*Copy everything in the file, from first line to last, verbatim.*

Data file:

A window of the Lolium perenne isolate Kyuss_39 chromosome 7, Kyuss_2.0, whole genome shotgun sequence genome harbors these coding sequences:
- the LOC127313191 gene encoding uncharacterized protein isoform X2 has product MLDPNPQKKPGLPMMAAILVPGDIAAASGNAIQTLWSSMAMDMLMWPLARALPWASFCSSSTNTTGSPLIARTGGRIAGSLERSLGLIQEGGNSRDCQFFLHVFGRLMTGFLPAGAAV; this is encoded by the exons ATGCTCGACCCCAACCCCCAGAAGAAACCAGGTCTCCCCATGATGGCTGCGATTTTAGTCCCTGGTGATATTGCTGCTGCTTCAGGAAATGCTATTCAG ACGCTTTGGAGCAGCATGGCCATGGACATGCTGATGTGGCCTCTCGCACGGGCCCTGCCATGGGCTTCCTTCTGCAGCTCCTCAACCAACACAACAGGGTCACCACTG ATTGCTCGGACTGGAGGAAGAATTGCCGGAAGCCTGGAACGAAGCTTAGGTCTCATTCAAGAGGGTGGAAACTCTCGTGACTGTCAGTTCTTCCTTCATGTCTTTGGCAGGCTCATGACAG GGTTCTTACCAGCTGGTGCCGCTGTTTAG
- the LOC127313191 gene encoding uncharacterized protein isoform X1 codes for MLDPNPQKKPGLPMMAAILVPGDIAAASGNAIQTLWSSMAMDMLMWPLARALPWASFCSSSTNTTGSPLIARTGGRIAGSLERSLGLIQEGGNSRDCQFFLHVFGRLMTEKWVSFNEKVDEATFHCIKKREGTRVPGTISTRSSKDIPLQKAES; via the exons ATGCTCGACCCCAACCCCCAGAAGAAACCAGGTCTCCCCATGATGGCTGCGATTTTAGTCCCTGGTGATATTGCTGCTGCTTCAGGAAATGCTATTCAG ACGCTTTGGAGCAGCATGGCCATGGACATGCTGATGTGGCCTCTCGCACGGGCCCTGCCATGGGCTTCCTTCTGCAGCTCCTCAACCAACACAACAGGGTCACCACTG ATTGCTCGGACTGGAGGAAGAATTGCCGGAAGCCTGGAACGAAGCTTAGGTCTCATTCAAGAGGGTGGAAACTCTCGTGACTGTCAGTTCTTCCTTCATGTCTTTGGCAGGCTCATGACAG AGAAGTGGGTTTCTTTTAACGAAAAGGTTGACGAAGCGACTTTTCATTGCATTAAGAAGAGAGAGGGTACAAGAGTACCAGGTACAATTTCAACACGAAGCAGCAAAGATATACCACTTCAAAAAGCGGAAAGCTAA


A window of the Lolium perenne isolate Kyuss_39 chromosome 7, Kyuss_2.0, whole genome shotgun sequence genome harbors these coding sequences:
- the LOC127313191 gene encoding uncharacterized protein isoform X2 has product MLDPNPQKKPGLPMMAAILVPGDIAAASGNAIQTLWSSMAMDMLMWPLARALPWASFCSSSTNTTGSPLIARTGGRIAGSLERSLGLIQEGGNSRDCQFFLHVFGRLMTGFLPAGAAV; this is encoded by the exons ATGCTCGACCCCAACCCCCAGAAGAAACCAGGTCTCCCCATGATGGCTGCGATTTTAGTCCCTGGTGATATTGCTGCTGCTTCAGGAAATGCTATTCAG ACGCTTTGGAGCAGCATGGCCATGGACATGCTGATGTGGCCTCTCGCACGGGCCCTGCCATGGGCTTCCTTCTGCAGCTCCTCAACCAACACAACAGGGTCACCACTG ATTGCTCGGACTGGAGGAAGAATTGCCGGAAGCCTGGAACGAAGCTTAGGTCTCATTCAAGAGGGTGGAAACTCTCGTGACTGTCAGTTCTTCCTTCATGTCTTTGGCAGGCTCATGACAG GGTTCTTACCAGCTGGTGCCGCTGTTTAG
- the LOC127313191 gene encoding uncharacterized protein isoform X1 codes for MLDPNPQKKPGLPMMAAILVPGDIAAASGNAIQTLWSSMAMDMLMWPLARALPWASFCSSSTNTTGSPLIARTGGRIAGSLERSLGLIQEGGNSRDCQFFLHVFGRLMTEKWVSFNEKVDEATFHCIKKREGTRVPGTISTRSSKDIPLQKAES; via the exons ATGCTCGACCCCAACCCCCAGAAGAAACCAGGTCTCCCCATGATGGCTGCGATTTTAGTCCCTGGTGATATTGCTGCTGCTTCAGGAAATGCTATTCAG ACGCTTTGGAGCAGCATGGCCATGGACATGCTGATGTGGCCTCTCGCACGGGCCCTGCCATGGGCTTCCTTCTGCAGCTCCTCAACCAACACAACAGGGTCACCACTG ATTGCTCGGACTGGAGGAAGAATTGCCGGAAGCCTGGAACGAAGCTTAGGTCTCATTCAAGAGGGTGGAAACTCTCGTGACTGTCAGTTCTTCCTTCATGTCTTTGGCAGGCTCATGACAG AGAAGTGGGTTTCTTTTAACGAAAAGGTTGACGAAGCGACTTTTCATTGCATTAAGAAGAGAGAGGGTACAAGAGTACCAGGTACAATTTCAACACGAAGCAGCAAAGATATACCACTTCAAAAAGCGGAAAGCTAA